That is outrageous. In my search for potential childcare over the past year, I've come across multiple centers in my area that require the children to eat the food provided, and don't allow lunches from home. I would never put my child in such a place. That makes me so angry. Who are the childcare center and the government to tell ME that I don't feed my child as well as they will? OR to basically take away my family's right to adhere to a certain diet. In a previous childcare center we were at last year, their lunch was optional but the food they served included chicken nuggets, hot dogs, and bologna. I loved the care they provided and I'm happy they didn't require us to use their lunches - but even if we did eat meat, I would hardly call those options healthy. (Though, once when he was 1 year old, they gave him a "fake" popsicle - the kind with artificial flavors, dyes, sugar, and/or HFCS... I didn't say anything but I was a little taken aback that they would feed my child anything without my consent. Perhaps I'm overly particular on the issue... nut.gif but truly, this is my child. I have a right to control his diet while I can.)

post #7 of 9

Non-vegan does not apply to all preschools. My dd's preschool is happy to give her hemp milk, almond cheese and field roast substitute items when need be. It is a public 'first five' preschool and despite my dislike for public schools I love the two teachers there who always have an assistant for the sixteen preschoolers. There are other vegetarian kids in the class and some who do not eat dairy but my dd is the only vegan. I guess it just depends on the school and who is enforcing the rules!
 

Quote:
Originally Posted by MrsSlocombe View Post

I just looked at the article again, and the non-vegan requirement does seem to apply to all preschools, even if this particular school is unusual in enforcing it, or in enforcing such a bizarre version of it.  I think something must be off in this article, though, as I know for a fact that Jewish preschools do not offer both meat and milk at every - or any - meal.  It is against the religion (to the best of my knowledge) to do so, since milk and meat cannot be eaten together.  Technically, they could do it if it was fish, but this doesn't seem to be commonly practiced.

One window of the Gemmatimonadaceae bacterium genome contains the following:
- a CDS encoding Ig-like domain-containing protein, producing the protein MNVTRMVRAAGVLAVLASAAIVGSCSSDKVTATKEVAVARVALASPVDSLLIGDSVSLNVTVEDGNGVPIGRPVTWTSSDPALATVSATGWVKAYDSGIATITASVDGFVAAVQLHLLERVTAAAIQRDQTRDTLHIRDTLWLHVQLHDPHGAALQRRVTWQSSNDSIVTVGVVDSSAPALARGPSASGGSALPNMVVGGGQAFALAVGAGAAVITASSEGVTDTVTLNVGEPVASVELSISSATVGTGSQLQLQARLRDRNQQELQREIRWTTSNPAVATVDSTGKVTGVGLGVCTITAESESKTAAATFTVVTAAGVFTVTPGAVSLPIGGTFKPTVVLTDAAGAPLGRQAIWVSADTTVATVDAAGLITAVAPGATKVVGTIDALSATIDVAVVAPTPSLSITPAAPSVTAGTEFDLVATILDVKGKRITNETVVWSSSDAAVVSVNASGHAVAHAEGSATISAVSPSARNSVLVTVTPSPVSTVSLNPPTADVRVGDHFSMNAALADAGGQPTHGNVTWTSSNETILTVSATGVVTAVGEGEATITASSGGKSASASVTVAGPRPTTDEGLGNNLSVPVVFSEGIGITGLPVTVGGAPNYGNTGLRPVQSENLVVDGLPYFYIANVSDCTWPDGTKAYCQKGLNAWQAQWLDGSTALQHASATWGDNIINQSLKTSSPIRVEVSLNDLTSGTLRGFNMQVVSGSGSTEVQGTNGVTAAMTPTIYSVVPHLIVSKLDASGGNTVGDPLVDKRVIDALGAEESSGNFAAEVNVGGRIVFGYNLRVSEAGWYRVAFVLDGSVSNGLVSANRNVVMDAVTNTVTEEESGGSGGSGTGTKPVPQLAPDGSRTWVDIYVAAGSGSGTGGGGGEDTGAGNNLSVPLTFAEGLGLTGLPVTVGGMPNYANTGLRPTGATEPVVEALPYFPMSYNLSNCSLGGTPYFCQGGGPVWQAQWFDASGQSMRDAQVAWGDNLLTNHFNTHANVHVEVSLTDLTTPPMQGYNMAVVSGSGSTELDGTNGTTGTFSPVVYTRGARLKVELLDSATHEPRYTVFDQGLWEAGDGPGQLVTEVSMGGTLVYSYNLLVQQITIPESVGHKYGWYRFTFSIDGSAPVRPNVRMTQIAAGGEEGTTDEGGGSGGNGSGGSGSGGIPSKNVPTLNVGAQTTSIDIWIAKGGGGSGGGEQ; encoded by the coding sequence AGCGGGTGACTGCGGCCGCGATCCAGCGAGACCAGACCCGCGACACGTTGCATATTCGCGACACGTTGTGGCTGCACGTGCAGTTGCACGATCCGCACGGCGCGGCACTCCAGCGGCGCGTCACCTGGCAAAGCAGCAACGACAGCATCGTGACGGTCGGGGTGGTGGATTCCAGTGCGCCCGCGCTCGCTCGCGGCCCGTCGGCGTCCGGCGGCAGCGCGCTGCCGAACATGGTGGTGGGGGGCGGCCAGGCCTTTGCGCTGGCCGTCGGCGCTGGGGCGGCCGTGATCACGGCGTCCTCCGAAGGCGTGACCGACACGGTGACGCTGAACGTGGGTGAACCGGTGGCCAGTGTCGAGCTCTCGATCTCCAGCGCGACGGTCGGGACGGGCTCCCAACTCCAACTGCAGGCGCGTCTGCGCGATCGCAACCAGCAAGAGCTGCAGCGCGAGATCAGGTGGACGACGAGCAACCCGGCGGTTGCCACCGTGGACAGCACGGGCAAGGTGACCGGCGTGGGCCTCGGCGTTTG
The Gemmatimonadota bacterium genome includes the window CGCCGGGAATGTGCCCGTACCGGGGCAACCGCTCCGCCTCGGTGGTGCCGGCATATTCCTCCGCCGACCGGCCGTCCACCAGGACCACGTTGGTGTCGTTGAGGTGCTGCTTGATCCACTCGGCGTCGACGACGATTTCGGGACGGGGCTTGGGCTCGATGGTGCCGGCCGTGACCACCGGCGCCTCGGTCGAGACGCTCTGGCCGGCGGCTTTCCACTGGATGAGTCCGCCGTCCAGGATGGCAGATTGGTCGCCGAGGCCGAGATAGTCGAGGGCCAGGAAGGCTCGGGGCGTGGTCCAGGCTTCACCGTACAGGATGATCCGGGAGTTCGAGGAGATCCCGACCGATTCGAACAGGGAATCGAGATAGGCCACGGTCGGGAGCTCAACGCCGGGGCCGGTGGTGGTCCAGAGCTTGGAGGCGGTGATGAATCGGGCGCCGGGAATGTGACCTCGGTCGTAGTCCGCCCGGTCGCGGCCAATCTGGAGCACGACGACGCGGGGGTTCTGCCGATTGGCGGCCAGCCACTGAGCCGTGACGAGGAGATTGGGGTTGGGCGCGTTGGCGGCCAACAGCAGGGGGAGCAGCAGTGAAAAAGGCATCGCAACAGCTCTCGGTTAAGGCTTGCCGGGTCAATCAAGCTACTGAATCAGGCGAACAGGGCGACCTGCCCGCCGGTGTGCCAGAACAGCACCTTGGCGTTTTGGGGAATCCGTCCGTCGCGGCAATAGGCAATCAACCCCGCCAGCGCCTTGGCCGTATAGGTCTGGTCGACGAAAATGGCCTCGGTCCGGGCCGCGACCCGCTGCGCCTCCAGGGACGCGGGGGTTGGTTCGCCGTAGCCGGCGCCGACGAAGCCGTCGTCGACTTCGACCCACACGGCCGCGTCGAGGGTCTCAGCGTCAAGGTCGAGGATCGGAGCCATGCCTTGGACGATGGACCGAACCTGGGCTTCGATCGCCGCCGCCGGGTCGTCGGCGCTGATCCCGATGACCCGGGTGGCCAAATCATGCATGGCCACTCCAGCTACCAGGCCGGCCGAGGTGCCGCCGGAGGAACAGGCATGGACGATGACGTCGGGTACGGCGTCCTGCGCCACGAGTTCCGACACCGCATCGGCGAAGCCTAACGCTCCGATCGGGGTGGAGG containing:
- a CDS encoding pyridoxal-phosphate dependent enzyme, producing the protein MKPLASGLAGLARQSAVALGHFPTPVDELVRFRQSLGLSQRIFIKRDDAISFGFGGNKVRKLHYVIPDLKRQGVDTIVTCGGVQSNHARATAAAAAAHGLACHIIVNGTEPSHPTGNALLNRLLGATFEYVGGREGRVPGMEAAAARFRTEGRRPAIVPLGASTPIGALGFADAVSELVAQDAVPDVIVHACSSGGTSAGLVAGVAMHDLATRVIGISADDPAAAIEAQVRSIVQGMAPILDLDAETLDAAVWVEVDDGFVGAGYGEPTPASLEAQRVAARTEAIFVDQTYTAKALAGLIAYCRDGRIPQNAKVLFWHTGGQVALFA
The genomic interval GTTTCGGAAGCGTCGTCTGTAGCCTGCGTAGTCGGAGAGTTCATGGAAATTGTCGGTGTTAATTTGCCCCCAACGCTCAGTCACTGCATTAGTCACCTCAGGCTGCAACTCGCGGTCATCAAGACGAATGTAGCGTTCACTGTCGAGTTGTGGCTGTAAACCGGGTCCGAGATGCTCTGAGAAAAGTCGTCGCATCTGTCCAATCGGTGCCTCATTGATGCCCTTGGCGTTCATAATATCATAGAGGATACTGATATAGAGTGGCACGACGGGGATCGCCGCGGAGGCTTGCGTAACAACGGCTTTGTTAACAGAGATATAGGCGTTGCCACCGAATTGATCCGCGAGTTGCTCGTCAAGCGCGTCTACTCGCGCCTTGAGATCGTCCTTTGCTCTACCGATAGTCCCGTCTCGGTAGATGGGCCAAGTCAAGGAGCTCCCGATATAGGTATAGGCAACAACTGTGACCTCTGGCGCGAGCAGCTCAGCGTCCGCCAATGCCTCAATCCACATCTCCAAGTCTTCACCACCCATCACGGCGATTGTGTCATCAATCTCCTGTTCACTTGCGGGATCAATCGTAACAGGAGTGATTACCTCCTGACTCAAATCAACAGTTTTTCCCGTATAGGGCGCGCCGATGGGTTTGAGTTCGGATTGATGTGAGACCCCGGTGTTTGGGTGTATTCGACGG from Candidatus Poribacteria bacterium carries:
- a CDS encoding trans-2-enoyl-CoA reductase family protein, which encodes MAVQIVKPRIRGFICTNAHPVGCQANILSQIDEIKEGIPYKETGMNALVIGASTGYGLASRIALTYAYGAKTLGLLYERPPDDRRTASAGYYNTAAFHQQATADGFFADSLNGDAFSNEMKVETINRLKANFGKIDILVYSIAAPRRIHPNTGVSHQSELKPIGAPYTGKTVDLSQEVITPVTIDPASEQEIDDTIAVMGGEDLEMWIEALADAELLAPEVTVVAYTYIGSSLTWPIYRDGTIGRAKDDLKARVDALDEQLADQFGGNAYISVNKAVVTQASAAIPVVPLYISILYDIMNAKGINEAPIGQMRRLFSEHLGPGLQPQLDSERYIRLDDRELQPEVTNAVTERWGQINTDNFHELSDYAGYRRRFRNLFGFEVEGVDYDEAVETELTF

I'm going to look into this a little further and get back to you when I can.  Thanks for bringing this to everyone's attention.  If the worst turns out to be true, it may keep me from sending my child to preschool at all, and just homeschooling her until kindergarten.



 

post #8 of 9

Wow that sucks!

A daycare that I volunteered with for a while, has two amazing workers.. Who strongly believe that no child should go without meat. Regularly they would serve a child in the class Hawiian pizza and just pick off the obvious bits of pork. This child was not just vegetarian. The child's family excluded pork from their diet due to religious reasons. It drove me crazy. Especially because when I spoke to an authority I was told that it was clearly within their right to do this and that they were supporting the family by picking some of the pork off. And also that I would be stripped of any of my childcare diplomas if I ever spoke to the family. It was devistating.

I don't know what I would do if it was my child, I of course would start with never allowing them to go to the daycare again. But I strongly believe that a lawsuit would incure.

post #9 of 9

That's horrible. Luckily my son's preschool/daycare is very in to making sure that children only get fed what their parent's want them fed. I keep soymilk in the school fridge and make DS's lunch daily. Due to the multitudes of food allergies out there they are very cautious of what is going into the children. (Making sure kids are not sharing food, checking in with parents if food is going to be used in a craft, etc).